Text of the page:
This week’s delightful guest blogger is Linsi Brownson of Inspired Design Daily.
Several months ago my husband and I decided to open a store. Between the two of us we have years of design, construction, and professional buying experience (and we like to think we also have pretty good taste) and it’s been a dream of ours to make that into a business. So here we are, in the midst of making that happen, and we couldn’t be more excited. But it’s not as simple as that. You see, both of us have that pesky need to feel good about what we are doing. Yes, that’s right. We like to go to sleep with a clean conscience. So in creating a business based on consumerism, we had a couple hurdles to jump. Don’t get me wrong, it’s a heck of a lot easier nowadays. Numerous organizations, driven by people like us (even better than us, I would say) have created a mass exodus of consumers and companies who care. When you go online these days, a simple google search will produce results for a ‘green’ version of almost anything you can think of. This too has its drawbacks, but you get what I’m saying.
So our goal as people and as a company is to add good to the world wherever we can. As people that idea is a little bit more clear, but what does that mean for a company? Glad you asked. Here are some basic principles for building a ‘green’ business.
1. Think of the butterfly effect: everything you do impacts the world in some way. Don’t let that scare you, there is no perfect answer and you are not a bad person if you make a ‘wrong’ decision. But let that thought be a guiding factor in decision making. What impact could your decision have, positive or negative, on the world and its inhabitants? What steps could you take to make that impact more positive than negative?
2. Look for simple solutions to cut costs. Reduce your overhead with energy and water efficient equipment. Cut back on material costs in the office by re-using and re-purposing items. One of my favorite things is making notepads out of scrap computer paper. I collect paper that has been printed on only one side, cut it into quarters and assemble it as a notepad. I’m a list maker and can’t get rid of my need for paper, so this is a great solution for me. If you’d like to see how I make them click here.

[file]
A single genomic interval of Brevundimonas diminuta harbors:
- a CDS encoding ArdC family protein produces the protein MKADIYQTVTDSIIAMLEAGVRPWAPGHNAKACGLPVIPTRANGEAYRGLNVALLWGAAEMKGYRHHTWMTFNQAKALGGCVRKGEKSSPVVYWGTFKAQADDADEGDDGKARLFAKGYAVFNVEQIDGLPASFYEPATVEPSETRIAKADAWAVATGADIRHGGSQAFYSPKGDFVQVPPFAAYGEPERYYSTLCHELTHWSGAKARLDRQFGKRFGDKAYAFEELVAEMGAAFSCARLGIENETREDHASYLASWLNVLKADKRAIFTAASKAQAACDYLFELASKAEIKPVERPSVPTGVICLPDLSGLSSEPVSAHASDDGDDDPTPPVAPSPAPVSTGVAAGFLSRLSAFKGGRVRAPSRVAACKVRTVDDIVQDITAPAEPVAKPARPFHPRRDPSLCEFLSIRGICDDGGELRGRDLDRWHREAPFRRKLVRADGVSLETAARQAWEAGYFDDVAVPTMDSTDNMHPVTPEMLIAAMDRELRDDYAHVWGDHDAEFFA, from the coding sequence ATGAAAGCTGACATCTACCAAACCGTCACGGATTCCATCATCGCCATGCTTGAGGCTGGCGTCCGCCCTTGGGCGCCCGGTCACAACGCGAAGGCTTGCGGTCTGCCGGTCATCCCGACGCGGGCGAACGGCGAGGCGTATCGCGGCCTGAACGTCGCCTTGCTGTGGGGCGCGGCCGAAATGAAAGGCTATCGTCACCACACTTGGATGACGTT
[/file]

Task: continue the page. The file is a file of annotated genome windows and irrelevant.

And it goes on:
3. Do the obvious: waste less. Turn off lights and equipment when you leave. Cut back on single use items. Don’t buy things you don’t need. But you’ve heard all that before…
4. Support the cause. Purchase what you need, whenever possible, from companies that focus their efforts on sustainability. Get involved in organizations where you learn new things and can keep up with a constantly shifting awareness. This is a great opportunity to network and build your business as well as create community – a founding principle of sustainable business.
5. Take opportunities to educate: your networking group, your employees, your customers. When you started learning about this stuff it was fascinating right? Well, other people think so too. By educating, you not only broaden the impact but you also earn credibility, and that is essential to the new-age of consumers. Just be sure that you don’t become preachy. Work from a place of passion and excitement, not judgment or greed.
There are many other things that can be done to help you create or grow a sustainable business. If you want more information, check out the Sustainable Business Leadership Council. This organization is a great resource for helping companies go or grow green.